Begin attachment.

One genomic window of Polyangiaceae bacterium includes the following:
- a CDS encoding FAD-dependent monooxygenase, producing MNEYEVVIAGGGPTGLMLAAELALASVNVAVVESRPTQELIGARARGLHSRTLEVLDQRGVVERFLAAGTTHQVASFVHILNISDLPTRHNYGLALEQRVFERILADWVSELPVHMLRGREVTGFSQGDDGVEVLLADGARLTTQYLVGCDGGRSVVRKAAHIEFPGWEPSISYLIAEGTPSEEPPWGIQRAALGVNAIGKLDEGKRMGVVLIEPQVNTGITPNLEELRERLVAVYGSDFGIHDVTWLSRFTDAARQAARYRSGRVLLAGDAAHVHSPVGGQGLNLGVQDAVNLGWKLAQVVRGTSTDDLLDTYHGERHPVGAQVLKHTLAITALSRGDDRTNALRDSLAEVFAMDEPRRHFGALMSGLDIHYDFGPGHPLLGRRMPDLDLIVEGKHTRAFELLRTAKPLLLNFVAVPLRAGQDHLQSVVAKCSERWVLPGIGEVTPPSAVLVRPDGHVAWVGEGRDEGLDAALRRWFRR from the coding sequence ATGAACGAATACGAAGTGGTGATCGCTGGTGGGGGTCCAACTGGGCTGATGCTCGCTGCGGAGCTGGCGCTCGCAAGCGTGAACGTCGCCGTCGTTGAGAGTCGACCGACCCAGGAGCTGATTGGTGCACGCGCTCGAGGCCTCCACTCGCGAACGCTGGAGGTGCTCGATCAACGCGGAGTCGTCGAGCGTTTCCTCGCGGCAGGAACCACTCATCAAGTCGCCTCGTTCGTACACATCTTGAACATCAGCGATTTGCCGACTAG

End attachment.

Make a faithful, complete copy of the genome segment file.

One genomic window of Polyangiaceae bacterium includes the following:
- a CDS encoding FAD-dependent monooxygenase, producing MNEYEVVIAGGGPTGLMLAAELALASVNVAVVESRPTQELIGARARGLHSRTLEVLDQRGVVERFLAAGTTHQVASFVHILNISDLPTRHNYGLALEQRVFERILADWVSELPVHMLRGREVTGFSQGDDGVEVLLADGARLTTQYLVGCDGGRSVVRKAAHIEFPGWEPSISYLIAEGTPSEEPPWGIQRAALGVNAIGKLDEGKRMGVVLIEPQVNTGITPNLEELRERLVAVYGSDFGIHDVTWLSRFTDAARQAARYRSGRVLLAGDAAHVHSPVGGQGLNLGVQDAVNLGWKLAQVVRGTSTDDLLDTYHGERHPVGAQVLKHTLAITALSRGDDRTNALRDSLAEVFAMDEPRRHFGALMSGLDIHYDFGPGHPLLGRRMPDLDLIVEGKHTRAFELLRTAKPLLLNFVAVPLRAGQDHLQSVVAKCSERWVLPGIGEVTPPSAVLVRPDGHVAWVGEGRDEGLDAALRRWFRR from the coding sequence ATGAACGAATACGAAGTGGTGATCGCTGGTGGGGGTCCAACTGGGCTGATGCTCGCTGCGGAGCTGGCGCTCGCAAGCGTGAACGTCGCCGTCGTTGAGAGTCGACCGACCCAGGAGCTGATTGGTGCACGCGCTCGAGGCCTCCACTCGCGAACGCTGGAGGTGCTCGATCAACGCGGAGTCGTCGAGCGTTTCCTCGCGGCAGGAACCACTCATCAAGTCGCCTCGTTCGTACACATCTTGAACATCAGCGATTTGCCGACTAG